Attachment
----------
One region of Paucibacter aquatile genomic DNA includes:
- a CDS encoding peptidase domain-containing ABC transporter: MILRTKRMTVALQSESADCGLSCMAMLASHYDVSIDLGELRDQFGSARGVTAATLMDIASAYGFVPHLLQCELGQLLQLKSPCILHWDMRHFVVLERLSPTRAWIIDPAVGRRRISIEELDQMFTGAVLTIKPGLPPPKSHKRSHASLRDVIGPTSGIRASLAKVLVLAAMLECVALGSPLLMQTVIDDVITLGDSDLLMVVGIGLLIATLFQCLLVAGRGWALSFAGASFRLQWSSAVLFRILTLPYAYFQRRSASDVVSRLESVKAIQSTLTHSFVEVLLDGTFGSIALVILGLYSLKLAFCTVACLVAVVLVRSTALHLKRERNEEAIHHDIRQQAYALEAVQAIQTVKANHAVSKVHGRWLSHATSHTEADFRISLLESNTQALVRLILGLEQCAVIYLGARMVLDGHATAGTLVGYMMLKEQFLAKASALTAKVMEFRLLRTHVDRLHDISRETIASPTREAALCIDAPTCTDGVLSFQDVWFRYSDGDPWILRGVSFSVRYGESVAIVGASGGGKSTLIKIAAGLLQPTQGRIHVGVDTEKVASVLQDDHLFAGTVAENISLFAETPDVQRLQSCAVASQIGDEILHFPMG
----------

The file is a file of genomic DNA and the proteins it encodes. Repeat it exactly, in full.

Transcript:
One region of Paucibacter aquatile genomic DNA includes:
- a CDS encoding peptidase domain-containing ABC transporter: MILRTKRMTVALQSESADCGLSCMAMLASHYDVSIDLGELRDQFGSARGVTAATLMDIASAYGFVPHLLQCELGQLLQLKSPCILHWDMRHFVVLERLSPTRAWIIDPAVGRRRISIEELDQMFTGAVLTIKPGLPPPKSHKRSHASLRDVIGPTSGIRASLAKVLVLAAMLECVALGSPLLMQTVIDDVITLGDSDLLMVVGIGLLIATLFQCLLVAGRGWALSFAGASFRLQWSSAVLFRILTLPYAYFQRRSASDVVSRLESVKAIQSTLTHSFVEVLLDGTFGSIALVILGLYSLKLAFCTVACLVAVVLVRSTALHLKRERNEEAIHHDIRQQAYALEAVQAIQTVKANHAVSKVHGRWLSHATSHTEADFRISLLESNTQALVRLILGLEQCAVIYLGARMVLDGHATAGTLVGYMMLKEQFLAKASALTAKVMEFRLLRTHVDRLHDISRETIASPTREAALCIDAPTCTDGVLSFQDVWFRYSDGDPWILRGVSFSVRYGESVAIVGASGGGKSTLIKIAAGLLQPTQGRIHVGVDTEKVASVLQDDHLFAGTVAENISLFAETPDVQRLQSCAVASQIGDEILHFPMG